Chapter

Perception, Ecology, and Music

Eric F. Clarke

in Ways of Listening

Published in print August 2005 | ISBN: 9780195151947
Published online May 2008 | e-ISBN: 9780199870400 | DOI: http://dx.doi.org/10.1093/acprof:oso/9780195151947.003.0002
Perception, Ecology, and Music

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This chapter presents a discussion of the principal characteristics of an ecological approach to perception. Adopting many of the principles set out in the ecological work of James Gibson, it discusses the fundamental relationship between perceivers and their environments, and the integrated and complementary relationship between perception and action. When perceivers pick up information about the world, they do so as a result of their actions, and what they discover in turn leads to new actions. This constant process results in adaptations to the environment over the timescale of the perceiver's lifespan — in turn building upon the organism's adaptations that have taken place at an evolutionary timescale. Countering the possible objection that the adaptation of an organism to its environment seems too “convenient”, the chapter shows how work in the connectionist modelling of human musical capacities can be seen as an analogy for the way in which people adapt to their musical environments. The chapter discusses the relationship between nature and culture, and perception and cognition, and introduces a key term in ecological theory: affordance. The chapter concludes with a short discussion of the application of these ideas to three brief sound examples.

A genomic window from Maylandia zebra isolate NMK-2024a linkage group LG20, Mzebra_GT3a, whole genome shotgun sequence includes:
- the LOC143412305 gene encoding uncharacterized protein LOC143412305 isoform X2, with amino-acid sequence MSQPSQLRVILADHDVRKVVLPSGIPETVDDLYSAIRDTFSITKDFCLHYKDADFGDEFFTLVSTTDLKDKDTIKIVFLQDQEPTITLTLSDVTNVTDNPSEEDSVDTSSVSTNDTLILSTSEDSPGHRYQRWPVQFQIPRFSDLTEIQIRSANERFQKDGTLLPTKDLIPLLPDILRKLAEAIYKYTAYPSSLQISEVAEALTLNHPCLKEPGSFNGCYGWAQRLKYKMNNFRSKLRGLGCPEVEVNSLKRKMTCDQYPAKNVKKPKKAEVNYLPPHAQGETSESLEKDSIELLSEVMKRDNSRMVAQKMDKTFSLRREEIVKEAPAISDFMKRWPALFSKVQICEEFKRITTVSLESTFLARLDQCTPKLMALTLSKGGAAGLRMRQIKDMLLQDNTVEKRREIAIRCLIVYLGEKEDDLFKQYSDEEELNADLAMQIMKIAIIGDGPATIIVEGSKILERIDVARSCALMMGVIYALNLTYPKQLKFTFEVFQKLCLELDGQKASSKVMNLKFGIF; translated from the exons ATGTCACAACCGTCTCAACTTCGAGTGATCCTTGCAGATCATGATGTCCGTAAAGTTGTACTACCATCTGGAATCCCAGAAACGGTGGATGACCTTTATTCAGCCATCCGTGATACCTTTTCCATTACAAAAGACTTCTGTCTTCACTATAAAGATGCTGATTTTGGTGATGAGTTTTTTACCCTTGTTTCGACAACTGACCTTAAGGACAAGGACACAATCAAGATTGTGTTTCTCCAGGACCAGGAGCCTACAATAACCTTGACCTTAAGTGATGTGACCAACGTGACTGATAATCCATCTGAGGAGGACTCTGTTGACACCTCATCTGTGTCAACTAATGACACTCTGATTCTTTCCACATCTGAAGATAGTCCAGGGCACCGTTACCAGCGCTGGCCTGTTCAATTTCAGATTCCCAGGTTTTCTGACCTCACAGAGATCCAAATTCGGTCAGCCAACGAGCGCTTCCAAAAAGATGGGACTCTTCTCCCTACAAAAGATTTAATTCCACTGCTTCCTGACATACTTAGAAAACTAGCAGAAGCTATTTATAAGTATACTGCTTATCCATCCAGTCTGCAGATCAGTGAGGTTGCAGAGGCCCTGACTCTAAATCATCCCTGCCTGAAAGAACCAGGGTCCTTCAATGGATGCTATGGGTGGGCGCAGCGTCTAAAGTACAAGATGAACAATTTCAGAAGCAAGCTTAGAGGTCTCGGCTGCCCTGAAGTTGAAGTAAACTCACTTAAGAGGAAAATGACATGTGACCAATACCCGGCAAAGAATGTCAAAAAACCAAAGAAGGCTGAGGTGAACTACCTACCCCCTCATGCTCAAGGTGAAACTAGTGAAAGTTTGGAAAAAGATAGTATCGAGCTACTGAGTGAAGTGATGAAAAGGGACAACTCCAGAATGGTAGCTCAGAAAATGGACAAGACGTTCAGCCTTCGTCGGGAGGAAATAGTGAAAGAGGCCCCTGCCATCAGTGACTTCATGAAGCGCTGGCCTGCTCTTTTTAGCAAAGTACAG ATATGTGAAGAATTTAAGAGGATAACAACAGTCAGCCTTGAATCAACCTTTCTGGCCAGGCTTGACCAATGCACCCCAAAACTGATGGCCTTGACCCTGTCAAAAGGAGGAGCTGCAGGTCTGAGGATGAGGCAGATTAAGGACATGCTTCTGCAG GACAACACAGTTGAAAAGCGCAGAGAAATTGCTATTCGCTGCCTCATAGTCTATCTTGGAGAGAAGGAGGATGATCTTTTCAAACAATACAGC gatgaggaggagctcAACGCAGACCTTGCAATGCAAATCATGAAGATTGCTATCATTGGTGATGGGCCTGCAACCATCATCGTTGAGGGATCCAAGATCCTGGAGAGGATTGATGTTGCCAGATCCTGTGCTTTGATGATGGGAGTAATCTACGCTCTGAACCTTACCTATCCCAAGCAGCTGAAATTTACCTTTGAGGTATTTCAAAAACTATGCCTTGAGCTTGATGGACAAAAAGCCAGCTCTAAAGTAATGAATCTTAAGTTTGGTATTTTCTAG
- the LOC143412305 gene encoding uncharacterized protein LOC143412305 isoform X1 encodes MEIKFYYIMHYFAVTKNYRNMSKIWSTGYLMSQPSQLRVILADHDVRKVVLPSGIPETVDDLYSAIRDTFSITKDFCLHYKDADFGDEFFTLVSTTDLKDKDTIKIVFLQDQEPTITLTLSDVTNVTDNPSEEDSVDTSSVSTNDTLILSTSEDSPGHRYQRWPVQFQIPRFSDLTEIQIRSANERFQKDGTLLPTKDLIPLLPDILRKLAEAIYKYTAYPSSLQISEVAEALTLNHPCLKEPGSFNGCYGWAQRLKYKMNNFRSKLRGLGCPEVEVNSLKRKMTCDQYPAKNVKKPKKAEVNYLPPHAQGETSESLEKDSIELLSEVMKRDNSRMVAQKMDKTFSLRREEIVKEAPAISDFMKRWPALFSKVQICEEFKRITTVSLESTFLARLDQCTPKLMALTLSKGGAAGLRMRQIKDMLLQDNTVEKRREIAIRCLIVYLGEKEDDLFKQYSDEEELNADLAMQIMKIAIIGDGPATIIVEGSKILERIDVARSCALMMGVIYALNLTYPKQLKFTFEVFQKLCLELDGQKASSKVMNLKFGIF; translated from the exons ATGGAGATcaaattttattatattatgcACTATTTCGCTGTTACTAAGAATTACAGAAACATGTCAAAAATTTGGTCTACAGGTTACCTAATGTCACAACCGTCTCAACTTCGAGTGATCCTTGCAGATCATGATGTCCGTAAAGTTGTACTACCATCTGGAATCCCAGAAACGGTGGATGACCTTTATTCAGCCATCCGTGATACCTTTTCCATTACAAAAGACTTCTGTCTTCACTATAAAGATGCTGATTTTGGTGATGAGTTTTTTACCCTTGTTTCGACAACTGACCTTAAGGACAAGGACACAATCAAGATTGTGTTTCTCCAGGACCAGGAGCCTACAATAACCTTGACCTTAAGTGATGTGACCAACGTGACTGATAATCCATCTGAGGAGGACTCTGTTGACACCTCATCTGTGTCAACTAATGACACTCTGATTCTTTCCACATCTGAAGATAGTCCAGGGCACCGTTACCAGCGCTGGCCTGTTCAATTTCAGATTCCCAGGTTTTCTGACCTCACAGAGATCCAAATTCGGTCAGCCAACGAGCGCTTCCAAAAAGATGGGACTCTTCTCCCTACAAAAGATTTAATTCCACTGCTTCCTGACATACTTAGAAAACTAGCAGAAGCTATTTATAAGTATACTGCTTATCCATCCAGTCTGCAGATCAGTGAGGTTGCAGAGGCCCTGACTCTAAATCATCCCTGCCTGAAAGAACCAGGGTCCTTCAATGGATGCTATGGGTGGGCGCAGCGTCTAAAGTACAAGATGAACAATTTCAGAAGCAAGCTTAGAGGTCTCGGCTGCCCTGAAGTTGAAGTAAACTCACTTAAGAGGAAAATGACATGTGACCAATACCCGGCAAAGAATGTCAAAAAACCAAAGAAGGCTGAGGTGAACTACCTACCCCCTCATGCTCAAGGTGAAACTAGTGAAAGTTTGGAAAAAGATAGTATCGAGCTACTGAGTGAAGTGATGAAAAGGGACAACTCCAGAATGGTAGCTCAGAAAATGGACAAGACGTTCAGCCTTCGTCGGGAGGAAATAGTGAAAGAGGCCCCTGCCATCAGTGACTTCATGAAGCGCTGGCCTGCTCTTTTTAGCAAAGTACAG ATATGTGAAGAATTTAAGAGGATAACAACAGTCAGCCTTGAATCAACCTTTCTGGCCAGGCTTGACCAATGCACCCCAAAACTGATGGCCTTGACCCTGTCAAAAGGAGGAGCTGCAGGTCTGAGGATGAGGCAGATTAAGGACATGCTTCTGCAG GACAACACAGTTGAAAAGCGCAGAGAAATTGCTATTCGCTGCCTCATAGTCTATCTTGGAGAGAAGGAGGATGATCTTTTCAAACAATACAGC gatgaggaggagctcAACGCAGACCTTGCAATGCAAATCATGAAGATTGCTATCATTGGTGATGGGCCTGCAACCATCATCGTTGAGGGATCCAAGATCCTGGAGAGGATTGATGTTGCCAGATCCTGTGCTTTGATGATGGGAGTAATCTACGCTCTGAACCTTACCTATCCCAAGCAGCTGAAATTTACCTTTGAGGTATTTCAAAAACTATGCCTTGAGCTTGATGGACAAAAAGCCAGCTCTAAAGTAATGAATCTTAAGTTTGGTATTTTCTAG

Keywords: adaptation; perceptual learning; affordance; cognition; invariance; James Gibson; ecological approach

Chapter.  10019 words.  Illustrated.

Subjects: Music Theory and Analysis

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